By J. Dennis Jean-Jacques, author, The Five Keys to Value investing
Brexit. Trump. The Fed. Change, whatever it may be, is the only constant in the world. The stock market is not immune, invest in it. ETFs and passive investment strategies are great vehicles to capture directional bets – positive ones, if you are lucky.
But in order to truly outperform, you need to go where traditional investors are not and where ETFs, quantitative funds and passive managers cannot go.
March 2nd 2009: It was a cold and windy night at Chicago’s O’Hare Airport. As the snow piled up and the flight delays piled on, I was anxious to get back to New York. The Dow Jones Industrial Average had just hit 10-year lows. I had come to Chicago earlier that day to participate in a private, investment retreat to discuss the economic environment and to debate the applicability of core value tenets. The snow delays presented an ideal setting to think about what was transpiring in the marketplace. It was, quite frankly, a blizzard.
New financial regulations repealing and replacing old ones. In regard to the stock market, the evolution of new, untested – “fake news” prone – quantitative investment strategies add to the complexity and increase risks for investors. Some of these complexities are man-made, others not. It has been reported that high-frequency trading (computer-run programs that trade hundreds of stocks in nanoseconds) account for nearly two-thirds of the volume in the stock market on any given day. This can cause significant swings in share prices based on a variety of macro and esoteric factors. A few years ago, investment giant PIMCO labeled this phenomenon the “New Normal,” an environment slow economic growth and higher levels of volatility.
That was then. Today, the guys at PIMCO have introduced a new term: the “New Neutral,” an environment with absolutely no growth at all. Yikes.
This is consensus thinking, and is exactly why better-resourced firms can offer you the competitive advantage of independent thinking. Much success in investing, unlike in other professions, is based on your ability to have a different view from the consensus. For example, lawyers may huddle to find earlier precedence and base their arguments on similar logic. You would also want your dentist to be expert in the most widely used procedure prior to your root canal surgery. In most professions, achievement is not based on having a different perspective from your peers. In the stock market, however, the stock price already reflects the consensus perspective.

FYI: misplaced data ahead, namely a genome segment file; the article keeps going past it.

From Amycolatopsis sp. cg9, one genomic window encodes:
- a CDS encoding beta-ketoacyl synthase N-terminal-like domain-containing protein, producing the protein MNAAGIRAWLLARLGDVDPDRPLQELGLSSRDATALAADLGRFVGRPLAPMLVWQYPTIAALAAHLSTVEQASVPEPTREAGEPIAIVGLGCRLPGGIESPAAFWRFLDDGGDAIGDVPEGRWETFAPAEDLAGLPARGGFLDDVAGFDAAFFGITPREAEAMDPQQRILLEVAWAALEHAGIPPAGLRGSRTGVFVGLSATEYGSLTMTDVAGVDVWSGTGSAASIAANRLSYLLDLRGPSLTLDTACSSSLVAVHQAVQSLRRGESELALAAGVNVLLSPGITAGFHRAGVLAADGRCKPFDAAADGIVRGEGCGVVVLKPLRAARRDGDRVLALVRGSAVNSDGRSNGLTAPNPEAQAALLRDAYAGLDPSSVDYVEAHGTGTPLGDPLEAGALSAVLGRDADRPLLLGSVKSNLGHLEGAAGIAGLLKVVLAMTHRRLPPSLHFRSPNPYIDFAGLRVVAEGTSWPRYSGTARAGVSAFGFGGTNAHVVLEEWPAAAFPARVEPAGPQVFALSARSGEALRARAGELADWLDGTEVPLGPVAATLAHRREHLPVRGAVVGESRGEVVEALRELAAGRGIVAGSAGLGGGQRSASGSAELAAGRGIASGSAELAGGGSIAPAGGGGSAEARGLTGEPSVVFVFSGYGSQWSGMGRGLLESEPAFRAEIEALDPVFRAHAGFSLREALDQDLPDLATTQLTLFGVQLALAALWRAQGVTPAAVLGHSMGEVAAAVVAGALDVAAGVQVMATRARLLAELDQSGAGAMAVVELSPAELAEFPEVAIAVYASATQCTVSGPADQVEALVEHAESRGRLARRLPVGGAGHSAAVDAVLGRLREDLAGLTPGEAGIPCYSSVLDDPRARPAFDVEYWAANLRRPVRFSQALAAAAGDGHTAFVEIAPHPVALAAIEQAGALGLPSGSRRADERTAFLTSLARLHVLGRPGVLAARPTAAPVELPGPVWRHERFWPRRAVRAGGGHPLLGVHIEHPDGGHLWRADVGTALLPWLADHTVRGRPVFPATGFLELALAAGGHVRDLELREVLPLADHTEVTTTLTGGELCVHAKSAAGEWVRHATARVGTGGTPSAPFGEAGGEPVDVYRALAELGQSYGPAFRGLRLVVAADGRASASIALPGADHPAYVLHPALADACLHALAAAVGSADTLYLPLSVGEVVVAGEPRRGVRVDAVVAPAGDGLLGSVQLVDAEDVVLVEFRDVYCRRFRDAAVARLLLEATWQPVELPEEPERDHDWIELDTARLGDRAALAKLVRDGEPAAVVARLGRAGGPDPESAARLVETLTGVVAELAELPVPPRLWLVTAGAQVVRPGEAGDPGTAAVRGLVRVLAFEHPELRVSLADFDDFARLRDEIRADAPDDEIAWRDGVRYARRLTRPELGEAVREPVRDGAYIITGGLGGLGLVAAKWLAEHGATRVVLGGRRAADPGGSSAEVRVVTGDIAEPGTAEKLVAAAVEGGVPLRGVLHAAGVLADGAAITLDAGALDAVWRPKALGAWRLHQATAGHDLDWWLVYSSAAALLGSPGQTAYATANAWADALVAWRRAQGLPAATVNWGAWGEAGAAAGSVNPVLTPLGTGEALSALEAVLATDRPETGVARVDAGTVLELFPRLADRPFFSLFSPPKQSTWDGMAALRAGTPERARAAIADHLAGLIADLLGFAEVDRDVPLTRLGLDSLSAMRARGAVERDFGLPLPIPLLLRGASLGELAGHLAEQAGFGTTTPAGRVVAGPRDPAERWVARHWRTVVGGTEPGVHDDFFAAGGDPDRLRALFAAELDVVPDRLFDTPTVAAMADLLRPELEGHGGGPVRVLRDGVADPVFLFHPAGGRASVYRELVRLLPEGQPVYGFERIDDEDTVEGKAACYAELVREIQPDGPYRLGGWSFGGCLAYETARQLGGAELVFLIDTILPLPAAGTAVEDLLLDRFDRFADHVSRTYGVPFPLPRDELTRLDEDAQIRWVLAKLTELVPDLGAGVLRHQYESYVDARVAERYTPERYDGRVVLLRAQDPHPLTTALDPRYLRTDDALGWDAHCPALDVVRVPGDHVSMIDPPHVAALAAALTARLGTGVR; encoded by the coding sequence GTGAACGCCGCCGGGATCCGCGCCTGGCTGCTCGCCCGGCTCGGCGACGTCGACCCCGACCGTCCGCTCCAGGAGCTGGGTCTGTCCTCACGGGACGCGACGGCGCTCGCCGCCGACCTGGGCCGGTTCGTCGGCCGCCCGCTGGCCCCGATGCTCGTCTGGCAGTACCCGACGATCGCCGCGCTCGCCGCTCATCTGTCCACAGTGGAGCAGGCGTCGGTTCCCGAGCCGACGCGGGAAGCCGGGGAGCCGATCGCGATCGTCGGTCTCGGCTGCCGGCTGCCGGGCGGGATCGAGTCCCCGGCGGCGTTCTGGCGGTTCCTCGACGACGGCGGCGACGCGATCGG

To outperform the stock market, you have to think differently from that consensus – to have a distinctive point of view. Undoubtedly, you will have many setbacks going against the crowd. The goal, therefore, is to use a process to minimize mistakes.
Over a decade ago, I wrote a book borne from the private teachings of legendary investor Michael Price about a unique strand of value investing that operates outside the mindset of the general investment public — a discipline based on having a different perspective from the crowd about the change agents affecting the value of a company.
Some have labeled this approach narrowly as event- driven or special situation investing. Yet, the best opportunities are often not one-time “events” or anything “special.” The best opportunities often stem from something as boring as a company being able to raise prices to catalyze future profits. As such, I prefer the broader term: “catalyst and milestone-focused.”
The Old Normal — investing with catalysts and milestones
The catalyst and milestone focused approach is not new; it has been practiced by a sect of value investors for quite some time because of its emphasis on independent thinking and gauging predictability.
Benjamin Graham is widely regarded as the father of value investing. In 1949 in his classic book “The Intelligent Investor,” Graham reminisced about investing in a manner that worked regardless of the changes in the environment. He said, “Not so long ago, this was a field which would generate an attractive rate of return to those who knew their way around in it; and this was true under almost any sort of general market conditions.”